|Note to WWW readers:
An unattributed John Cage quotation goes like this: "the wait during the download time is the best thing about the Web. What do you hear and think of while you're waiting?"
Be patient. Most of these pages will download in less than 4 ' 33 ". . . .
It is blindingly hot outside. I walk under a huge tent set up in the courtyard overlooking Benjamin Franklin parkway. No one is around; the space under the tent is empty. It's a little cooler here. I can hear the gentle sound of the tent's cover rippling slightly in the breeze, and sounds of traffic in the distance.
I take a program and map for the exhibit. The show is organized into three main sections.
Museum Circle features works donated from museums of all kinds in the Delaware Valley area, plus in the center of the room duplicates of some of the books in Cage's library, stored in shelves and drawers, and near them a table and chairs for reading, writing, chess-playing (several games are available), and relaxing.
Cage Gallery is a room showing visual art (drawings, collages, handmade paper, etc.) made by John Cage. These are rearranged everyday in different places on the walls, according to a random pattern generated by a computer program.
Finally, Circus is a large room exhibiting works by visual artists whom Cage admired. The arrangement of the artworks is also regrouped randomly every day, using a computer program, with some works being displayed in new combinations and others temporarily rotated out of the pubic exhibit, to be stored to one side.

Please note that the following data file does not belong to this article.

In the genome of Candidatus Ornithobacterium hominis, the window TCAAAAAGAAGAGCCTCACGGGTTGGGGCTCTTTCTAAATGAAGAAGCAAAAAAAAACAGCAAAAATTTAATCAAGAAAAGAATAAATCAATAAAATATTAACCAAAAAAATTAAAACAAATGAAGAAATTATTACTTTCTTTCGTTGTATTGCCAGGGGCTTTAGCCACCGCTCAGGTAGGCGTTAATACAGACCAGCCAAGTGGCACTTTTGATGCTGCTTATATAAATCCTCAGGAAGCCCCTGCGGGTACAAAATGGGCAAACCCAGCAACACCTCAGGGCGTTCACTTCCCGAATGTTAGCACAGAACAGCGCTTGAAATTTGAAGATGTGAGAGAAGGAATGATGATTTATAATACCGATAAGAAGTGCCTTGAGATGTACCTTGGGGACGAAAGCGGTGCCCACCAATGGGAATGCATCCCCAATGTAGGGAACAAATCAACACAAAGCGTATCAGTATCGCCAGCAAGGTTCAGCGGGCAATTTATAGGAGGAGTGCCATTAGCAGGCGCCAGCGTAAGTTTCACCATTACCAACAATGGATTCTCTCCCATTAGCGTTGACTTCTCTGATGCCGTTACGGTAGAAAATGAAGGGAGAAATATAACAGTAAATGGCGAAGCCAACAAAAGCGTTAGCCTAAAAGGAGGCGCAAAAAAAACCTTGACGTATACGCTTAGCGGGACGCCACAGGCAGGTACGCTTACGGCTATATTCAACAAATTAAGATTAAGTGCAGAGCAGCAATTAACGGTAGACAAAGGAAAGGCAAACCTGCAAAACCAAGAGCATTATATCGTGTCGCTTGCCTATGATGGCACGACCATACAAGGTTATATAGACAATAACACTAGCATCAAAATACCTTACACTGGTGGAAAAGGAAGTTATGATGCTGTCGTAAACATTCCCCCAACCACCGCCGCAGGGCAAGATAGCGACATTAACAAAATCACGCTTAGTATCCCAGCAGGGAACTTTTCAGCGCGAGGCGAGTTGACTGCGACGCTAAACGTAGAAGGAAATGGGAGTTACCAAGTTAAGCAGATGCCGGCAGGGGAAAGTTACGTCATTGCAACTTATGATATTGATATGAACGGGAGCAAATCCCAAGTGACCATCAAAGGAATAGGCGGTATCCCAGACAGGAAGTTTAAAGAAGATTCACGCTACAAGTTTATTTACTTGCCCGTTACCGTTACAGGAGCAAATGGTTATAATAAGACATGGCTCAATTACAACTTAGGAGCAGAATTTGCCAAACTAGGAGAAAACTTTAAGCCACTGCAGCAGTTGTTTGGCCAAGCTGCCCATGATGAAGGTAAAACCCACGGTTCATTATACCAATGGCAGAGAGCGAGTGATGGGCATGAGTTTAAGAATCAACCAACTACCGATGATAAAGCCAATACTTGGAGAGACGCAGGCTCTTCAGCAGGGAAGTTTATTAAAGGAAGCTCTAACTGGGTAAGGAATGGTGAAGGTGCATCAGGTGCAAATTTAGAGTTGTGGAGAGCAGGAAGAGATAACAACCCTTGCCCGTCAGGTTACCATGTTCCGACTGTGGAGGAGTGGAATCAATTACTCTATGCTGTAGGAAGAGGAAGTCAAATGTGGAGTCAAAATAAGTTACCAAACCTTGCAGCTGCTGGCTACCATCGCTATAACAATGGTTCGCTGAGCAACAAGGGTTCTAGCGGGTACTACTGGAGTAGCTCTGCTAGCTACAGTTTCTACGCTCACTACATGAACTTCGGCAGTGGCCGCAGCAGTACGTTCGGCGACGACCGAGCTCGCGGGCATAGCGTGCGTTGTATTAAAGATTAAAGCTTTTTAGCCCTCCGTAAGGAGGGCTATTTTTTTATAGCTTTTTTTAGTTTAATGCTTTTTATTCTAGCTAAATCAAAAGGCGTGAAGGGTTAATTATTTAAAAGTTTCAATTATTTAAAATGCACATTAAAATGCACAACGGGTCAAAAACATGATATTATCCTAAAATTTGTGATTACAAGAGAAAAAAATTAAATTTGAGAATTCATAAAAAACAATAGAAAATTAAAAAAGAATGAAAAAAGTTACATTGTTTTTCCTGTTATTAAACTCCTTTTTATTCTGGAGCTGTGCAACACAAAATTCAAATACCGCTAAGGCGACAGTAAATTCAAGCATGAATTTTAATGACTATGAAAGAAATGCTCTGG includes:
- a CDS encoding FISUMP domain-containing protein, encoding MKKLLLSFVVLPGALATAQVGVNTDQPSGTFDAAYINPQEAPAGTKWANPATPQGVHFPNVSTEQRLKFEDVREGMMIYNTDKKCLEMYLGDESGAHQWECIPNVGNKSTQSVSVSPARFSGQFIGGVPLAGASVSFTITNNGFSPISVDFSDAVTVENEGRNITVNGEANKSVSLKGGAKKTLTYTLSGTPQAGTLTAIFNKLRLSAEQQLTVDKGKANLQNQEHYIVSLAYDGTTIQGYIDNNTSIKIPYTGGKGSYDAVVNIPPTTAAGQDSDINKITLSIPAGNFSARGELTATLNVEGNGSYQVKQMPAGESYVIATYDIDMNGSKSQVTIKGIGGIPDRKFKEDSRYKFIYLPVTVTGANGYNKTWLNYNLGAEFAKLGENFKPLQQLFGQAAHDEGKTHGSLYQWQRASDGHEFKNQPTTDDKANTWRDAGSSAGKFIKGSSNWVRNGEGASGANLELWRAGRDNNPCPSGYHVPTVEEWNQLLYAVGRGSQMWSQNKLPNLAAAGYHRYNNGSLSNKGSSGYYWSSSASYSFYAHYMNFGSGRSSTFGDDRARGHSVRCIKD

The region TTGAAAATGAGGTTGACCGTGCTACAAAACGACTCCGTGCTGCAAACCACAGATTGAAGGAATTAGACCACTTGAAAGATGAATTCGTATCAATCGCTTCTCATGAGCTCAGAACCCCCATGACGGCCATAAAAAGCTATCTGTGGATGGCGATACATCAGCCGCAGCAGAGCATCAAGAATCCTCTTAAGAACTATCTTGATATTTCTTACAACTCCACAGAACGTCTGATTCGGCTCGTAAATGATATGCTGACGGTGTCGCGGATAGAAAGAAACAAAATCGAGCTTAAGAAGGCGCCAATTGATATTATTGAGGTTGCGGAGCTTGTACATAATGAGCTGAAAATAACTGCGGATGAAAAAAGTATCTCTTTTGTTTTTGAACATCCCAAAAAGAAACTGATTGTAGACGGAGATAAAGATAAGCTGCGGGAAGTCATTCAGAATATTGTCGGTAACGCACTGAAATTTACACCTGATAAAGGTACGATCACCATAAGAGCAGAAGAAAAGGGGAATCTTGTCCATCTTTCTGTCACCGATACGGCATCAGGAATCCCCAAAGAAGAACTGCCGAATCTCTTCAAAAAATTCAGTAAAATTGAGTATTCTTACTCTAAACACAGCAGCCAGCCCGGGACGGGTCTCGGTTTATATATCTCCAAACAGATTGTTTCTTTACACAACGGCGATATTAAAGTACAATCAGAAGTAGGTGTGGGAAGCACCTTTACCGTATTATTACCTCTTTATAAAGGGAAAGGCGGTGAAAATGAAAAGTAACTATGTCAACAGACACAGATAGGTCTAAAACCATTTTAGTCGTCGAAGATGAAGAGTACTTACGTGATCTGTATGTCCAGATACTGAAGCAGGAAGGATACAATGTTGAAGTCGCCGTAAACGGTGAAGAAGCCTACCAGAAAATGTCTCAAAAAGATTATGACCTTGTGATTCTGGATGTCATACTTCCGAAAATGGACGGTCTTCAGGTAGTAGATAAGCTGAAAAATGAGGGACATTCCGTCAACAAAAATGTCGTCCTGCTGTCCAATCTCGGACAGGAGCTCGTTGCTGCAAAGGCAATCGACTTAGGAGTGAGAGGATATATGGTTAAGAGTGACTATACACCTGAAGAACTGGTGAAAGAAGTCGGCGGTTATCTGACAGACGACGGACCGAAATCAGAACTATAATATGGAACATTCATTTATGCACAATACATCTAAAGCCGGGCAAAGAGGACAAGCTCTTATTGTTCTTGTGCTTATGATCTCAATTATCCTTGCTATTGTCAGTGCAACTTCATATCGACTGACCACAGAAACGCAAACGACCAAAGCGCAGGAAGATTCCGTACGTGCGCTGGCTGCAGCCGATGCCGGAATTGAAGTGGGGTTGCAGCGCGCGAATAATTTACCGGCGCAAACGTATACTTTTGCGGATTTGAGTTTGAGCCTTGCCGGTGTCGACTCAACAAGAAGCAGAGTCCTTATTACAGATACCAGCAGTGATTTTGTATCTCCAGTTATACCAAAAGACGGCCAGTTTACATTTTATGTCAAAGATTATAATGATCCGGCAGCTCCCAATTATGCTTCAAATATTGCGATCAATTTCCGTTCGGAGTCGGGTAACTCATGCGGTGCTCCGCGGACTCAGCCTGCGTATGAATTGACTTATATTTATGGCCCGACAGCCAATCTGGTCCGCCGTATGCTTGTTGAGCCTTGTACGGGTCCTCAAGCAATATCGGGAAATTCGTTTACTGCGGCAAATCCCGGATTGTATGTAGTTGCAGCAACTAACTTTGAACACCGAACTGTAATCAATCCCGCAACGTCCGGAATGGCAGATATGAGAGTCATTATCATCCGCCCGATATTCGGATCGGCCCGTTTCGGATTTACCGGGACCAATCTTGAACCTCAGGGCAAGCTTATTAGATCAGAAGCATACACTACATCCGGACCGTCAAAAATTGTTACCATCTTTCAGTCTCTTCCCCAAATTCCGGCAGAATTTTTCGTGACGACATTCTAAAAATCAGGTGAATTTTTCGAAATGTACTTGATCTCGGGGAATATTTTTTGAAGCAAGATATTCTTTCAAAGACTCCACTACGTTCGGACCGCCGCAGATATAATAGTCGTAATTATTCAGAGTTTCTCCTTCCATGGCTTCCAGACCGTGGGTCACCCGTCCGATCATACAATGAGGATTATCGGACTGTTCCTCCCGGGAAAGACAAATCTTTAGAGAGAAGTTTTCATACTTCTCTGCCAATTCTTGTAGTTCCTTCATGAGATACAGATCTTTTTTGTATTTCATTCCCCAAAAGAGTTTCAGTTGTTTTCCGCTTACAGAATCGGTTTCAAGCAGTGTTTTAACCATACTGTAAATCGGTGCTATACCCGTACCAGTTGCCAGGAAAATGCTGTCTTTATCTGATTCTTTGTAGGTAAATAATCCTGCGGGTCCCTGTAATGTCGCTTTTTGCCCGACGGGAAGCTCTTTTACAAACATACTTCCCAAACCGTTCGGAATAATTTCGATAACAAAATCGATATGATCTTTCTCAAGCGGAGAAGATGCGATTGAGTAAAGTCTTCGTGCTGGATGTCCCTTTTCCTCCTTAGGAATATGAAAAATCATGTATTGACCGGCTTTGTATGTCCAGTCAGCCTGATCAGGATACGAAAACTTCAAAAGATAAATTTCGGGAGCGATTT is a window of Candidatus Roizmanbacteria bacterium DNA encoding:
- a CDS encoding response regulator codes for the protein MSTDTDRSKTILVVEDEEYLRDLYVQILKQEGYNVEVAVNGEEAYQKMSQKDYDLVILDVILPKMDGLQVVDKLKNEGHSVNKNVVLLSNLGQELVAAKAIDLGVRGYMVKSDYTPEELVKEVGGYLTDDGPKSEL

The following is a rough log of some of the thoughts that occurred to me as I strolled through Rolywholyover on that Tuesday in June. Numbers correspond to exhibited works listed in the show's brochure.
| Museum Circle
What's this here? Let's take a look:
29. Calithumpian Rattle, c. 1850. The exhibition brochure says: "Made from the wheel of a winnowing mill, this noisemaker produced 'music' as a traditional part of the wedding ceremony, serenading a newly married couple on their wedding night."
Huge wooden gears to turn against an iron tongue when the contraption is cranked, snapping the metal tongue against each of the gear's teeth. Played outside the new couple's bedroom window or door while they were trying to concentrate on other things? What songs and jokes would accompany the noise? What a healthy culture invented this contraption!
Cage's tongue is iron too, and produces a rowdy wedding music. But he also knows about winnowing, the gears needed for the job.
Cage is also about as "calithumpian" as a musician can get. Where'd this great word come from? A jokester's etymology: 'thumpian' from the rollicking dance that accompanies the music, and 'cali' from the Greek word for "beautiful" (?).
Who put those scare-quotes around the word 'music' in the above description?
a fence-wire tightener
| 44. Microscope. Brass with its walnut case. Temple University School of Dentistry Historical Museum.
Go to Rolywholyover, Part 2